Will the New Triad of nuclear and non-nuclear capabilities reduce or increase the role of U.S. nuclear weapons? To get an answer to that question I went to a hearing the Senate Armed Services Committee held earlier today on the Pentagon’s new Global Strike mission. But instead of giving a clear answer, the Pentagon muddled the issue by saying that it is reducing its dependence on nuclear weapons while at the same time increasing the nuclear strike options.
Four officials were lined up to explain the Global Strike mission to the Senate Armed Services Committee’s Strategic Forces Subcommittee: Peter C. W. Flory, Assistant Secretary of Defense for International Security Policy, General James E. Cartwright, Commander of U.S. Strategic Command, Rear Admiral Charles B. Young, Director of the Navy’s Strategic Systems Programs, and Major General Stanley Gorenc, Director of Air Force Operational Capabilities and Requirements and Deputy Chief of Staff for Air and Space Operations. These guys ought to know what the nuclear policy is.
STRATCOM Commander General Cartwright explained to the Subcommittee that the New Triad provides increased flexibility in dealing with a wider range of contingencies, “while reducing our dependence on nuclear weapons….” Although he mentioned that the President has committed the United States to sustaining a credible nuclear deterrent capability “to ensure our nuclear force remains ready to meet any contingency,” Gen. Cartwright only mentioned non-nuclear weapons when describing the new capabilities of the New Triad, and he never explicitly stated that the Global Strike mission also includes nuclear weapons.
Secretary Flory described the role of nuclear weapons very differently. Although his testimony echoed Cartwright’s statement about reducing the role of nuclear weapons, Flory described an important role for nuclear weapons in Global Strike. In fact, his prepared statement appears to suggest that the nuclear role is increasing. In three consecutive paragraphs describing the continued “critical role” of nuclear weapons, Flory stated that flexible and credible nuclear forces will provide the President with “a broader range of options” that will make it possible to “tailor deterrence” against adversaries armed with “chemical, biological, radiological, and nuclear weapons….” “What we need is not a smaller version of the Cold War-era nuclear stockpile; we need capabilities appropriate for 21st Century threats,” he advocated. “Making tailored deterrence a reality…will require us to make adjustments in our force posture, in our residual nuclear stockpile, and in our thinking,” Flory explained.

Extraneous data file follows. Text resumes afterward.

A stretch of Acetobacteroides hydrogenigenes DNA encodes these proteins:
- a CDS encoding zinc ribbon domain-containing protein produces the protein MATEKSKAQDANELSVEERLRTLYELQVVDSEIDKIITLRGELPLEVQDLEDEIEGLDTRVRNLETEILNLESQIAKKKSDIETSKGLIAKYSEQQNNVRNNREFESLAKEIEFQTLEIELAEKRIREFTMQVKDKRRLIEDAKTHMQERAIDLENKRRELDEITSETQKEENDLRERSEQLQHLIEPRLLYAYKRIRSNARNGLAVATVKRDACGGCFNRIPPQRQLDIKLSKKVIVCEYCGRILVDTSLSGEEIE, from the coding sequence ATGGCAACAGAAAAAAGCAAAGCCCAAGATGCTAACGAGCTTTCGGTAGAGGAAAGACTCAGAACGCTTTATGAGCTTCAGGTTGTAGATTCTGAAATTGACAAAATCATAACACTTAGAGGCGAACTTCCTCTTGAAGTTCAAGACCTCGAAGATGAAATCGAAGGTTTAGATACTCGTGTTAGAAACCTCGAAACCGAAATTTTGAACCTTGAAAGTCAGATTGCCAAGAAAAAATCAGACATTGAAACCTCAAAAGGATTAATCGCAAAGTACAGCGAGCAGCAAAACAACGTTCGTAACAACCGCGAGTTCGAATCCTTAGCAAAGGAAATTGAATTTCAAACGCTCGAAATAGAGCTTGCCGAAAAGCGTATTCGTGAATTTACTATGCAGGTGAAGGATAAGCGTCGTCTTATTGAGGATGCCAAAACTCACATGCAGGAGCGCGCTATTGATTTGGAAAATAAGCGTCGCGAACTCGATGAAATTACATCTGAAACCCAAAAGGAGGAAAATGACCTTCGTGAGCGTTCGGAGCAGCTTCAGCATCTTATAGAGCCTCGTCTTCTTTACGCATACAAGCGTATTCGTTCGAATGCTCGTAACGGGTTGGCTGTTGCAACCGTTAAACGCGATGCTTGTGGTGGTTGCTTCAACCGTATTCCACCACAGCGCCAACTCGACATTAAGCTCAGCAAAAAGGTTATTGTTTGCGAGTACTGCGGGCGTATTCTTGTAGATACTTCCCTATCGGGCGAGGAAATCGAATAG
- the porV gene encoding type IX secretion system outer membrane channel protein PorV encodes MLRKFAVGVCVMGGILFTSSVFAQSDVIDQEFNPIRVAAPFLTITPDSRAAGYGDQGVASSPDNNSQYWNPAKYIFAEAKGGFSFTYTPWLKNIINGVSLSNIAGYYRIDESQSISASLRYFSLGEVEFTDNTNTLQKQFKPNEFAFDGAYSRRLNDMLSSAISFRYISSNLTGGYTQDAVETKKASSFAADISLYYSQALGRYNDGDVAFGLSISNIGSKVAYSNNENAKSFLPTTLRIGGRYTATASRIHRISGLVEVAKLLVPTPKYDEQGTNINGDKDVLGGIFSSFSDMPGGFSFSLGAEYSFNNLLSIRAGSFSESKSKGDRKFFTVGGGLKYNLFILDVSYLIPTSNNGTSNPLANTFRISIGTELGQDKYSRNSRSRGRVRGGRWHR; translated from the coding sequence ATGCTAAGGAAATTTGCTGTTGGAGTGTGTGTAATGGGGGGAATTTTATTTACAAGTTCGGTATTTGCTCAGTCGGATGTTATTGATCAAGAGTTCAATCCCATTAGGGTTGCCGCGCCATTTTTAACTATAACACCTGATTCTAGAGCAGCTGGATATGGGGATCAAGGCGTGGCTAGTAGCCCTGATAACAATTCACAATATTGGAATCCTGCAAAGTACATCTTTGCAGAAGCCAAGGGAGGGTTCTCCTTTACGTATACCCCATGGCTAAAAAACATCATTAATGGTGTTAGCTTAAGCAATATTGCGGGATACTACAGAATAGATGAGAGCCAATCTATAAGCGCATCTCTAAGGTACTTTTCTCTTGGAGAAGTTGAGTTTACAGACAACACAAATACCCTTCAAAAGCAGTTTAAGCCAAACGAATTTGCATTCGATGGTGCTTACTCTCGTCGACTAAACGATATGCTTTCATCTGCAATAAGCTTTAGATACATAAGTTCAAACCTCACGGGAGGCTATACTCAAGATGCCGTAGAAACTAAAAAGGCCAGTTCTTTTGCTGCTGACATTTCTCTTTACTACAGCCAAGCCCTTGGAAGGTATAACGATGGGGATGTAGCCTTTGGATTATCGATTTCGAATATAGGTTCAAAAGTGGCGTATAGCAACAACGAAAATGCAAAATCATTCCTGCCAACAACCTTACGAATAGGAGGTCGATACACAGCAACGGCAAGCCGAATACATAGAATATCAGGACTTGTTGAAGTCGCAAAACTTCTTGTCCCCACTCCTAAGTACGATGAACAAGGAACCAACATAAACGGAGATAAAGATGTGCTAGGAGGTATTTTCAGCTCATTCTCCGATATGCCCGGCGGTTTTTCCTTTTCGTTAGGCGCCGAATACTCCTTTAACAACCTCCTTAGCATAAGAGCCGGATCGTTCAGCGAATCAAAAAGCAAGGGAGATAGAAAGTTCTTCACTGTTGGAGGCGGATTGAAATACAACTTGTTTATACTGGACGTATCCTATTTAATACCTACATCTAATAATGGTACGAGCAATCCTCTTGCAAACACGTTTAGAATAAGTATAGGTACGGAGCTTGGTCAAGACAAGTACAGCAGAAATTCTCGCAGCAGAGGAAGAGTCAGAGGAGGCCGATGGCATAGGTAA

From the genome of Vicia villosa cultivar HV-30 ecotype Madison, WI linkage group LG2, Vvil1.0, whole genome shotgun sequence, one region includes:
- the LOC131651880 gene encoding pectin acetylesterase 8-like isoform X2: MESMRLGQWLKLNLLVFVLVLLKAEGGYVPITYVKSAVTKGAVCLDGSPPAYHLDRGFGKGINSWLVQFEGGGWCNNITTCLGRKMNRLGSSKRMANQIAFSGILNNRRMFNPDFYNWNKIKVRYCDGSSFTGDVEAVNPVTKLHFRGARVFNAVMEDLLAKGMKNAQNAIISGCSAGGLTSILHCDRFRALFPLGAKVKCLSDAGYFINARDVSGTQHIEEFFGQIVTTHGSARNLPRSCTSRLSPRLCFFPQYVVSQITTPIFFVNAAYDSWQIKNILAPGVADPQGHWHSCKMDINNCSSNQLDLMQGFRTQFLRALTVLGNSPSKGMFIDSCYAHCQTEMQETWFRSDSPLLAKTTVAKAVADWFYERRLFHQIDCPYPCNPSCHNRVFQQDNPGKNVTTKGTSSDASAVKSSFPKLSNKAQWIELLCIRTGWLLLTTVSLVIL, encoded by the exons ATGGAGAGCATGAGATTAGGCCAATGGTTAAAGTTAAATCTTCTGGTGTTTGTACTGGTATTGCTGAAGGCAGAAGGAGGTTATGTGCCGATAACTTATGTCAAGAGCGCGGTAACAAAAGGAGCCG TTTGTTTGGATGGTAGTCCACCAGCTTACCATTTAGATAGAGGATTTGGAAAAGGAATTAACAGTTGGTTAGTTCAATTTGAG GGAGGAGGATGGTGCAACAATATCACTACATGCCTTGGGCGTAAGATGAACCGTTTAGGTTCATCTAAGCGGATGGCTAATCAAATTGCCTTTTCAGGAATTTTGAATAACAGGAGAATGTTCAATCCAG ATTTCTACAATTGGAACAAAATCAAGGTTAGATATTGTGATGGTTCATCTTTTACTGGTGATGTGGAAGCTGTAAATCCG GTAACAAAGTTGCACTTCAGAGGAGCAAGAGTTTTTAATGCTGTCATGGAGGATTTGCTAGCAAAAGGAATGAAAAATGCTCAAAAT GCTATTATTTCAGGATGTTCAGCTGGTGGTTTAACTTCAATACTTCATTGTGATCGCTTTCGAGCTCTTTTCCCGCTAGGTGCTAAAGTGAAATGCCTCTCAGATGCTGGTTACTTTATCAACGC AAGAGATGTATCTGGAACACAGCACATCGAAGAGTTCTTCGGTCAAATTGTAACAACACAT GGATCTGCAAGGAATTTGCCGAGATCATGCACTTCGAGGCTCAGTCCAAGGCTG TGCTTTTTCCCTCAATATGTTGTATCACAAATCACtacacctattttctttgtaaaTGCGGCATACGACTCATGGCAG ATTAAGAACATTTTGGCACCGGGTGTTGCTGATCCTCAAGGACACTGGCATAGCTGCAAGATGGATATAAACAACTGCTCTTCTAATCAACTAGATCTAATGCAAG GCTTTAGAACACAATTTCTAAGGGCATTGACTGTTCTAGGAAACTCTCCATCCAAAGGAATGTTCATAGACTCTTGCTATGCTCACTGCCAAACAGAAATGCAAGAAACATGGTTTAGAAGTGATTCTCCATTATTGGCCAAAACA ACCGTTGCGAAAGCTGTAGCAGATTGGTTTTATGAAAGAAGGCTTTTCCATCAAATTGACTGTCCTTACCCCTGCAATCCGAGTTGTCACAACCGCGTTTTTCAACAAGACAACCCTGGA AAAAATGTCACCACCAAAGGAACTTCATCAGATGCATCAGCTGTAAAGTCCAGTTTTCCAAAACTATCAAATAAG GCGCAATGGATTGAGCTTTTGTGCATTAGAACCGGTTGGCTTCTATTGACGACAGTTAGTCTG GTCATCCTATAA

Will the right nuclear policy please stand up! Is there a nuclear option in Global Strike or is there not? Is the range of options broadening or is it not? Why does STRATCOM gloss over the nuclear option while the Office of the Secretary of Defense emphasizes it? Three years after Defense Secretary Donald Rumsfeld assigned a new Global Strike mission to STRATCOM, 18 months after the first Global Strike plan became operational, and six months after the new Space and Global Strike component command stood up at Offutt Air Force Base, one would have hoped that Congress could have gotten a more coherent account of the role of nuclear weapons in this critical new mission.
This is serious stuff. Embedded in Global Strike is preemption against proliferators of weapons of mass destruction. Try adding nuclear weapons to those scenarios, and the ramifications become truly immense. Several countries, including Russia and North Korea, have already referred to the Bush administration’s preemption doctrine to justify their own preemptive strikes if necessary. Moreover, if we can preempt with nuclear weapons, why can’t terrorists?
A clear account of how U.S. nuclear weapons could potentially be used under Global Strike should have been part of today’s Congressional hearing. After all, if the Pentagon cannot articulate a coherent nuclear policy to the Senate, how does it expect to communicate the policy to the countries it is trying to deter?
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